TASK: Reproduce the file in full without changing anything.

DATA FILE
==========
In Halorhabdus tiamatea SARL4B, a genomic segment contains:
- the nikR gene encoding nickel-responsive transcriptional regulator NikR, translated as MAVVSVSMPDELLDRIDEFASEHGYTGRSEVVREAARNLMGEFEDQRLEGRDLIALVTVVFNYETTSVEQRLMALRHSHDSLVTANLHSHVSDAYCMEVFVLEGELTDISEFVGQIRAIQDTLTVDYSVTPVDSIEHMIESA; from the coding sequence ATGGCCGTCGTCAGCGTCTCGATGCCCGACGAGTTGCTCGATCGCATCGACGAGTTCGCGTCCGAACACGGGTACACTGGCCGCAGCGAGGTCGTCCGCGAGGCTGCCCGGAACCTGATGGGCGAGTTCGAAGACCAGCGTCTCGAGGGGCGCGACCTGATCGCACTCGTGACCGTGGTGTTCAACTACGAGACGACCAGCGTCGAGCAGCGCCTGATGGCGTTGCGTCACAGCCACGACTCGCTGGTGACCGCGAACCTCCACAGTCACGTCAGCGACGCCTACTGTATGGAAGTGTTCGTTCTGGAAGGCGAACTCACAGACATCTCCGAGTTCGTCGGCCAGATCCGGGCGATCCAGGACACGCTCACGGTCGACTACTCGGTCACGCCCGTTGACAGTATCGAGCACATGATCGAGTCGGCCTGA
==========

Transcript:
In Halorhabdus tiamatea SARL4B, a genomic segment contains:
- the nikR gene encoding nickel-responsive transcriptional regulator NikR, translated as MAVVSVSMPDELLDRIDEFASEHGYTGRSEVVREAARNLMGEFEDQRLEGRDLIALVTVVFNYETTSVEQRLMALRHSHDSLVTANLHSHVSDAYCMEVFVLEGELTDISEFVGQIRAIQDTLTVDYSVTPVDSIEHMIESA; from the coding sequence ATGGCCGTCGTCAGCGTCTCGATGCCCGACGAGTTGCTCGATCGCATCGACGAGTTCGCGTCCGAACACGGGTACACTGGCCGCAGCGAGGTCGTCCGCGAGGCTGCCCGGAACCTGATGGGCGAGTTCGAAGACCAGCGTCTCGAGGGGCGCGACCTGATCGCACTCGTGACCGTGGTGTTCAACTACGAGACGACCAGCGTCGAGCAGCGCCTGATGGCGTTGCGTCACAGCCACGACTCGCTGGTGACCGCGAACCTCCACAGTCACGTCAGCGACGCCTACTGTATGGAAGTGTTCGTTCTGGAAGGCGAACTCACAGACATCTCCGAGTTCGTCGGCCAGATCCGGGCGATCCAGGACACGCTCACGGTCGACTACTCGGTCACGCCCGTTGACAGTATCGAGCACATGATCGAGTCGGCCTGA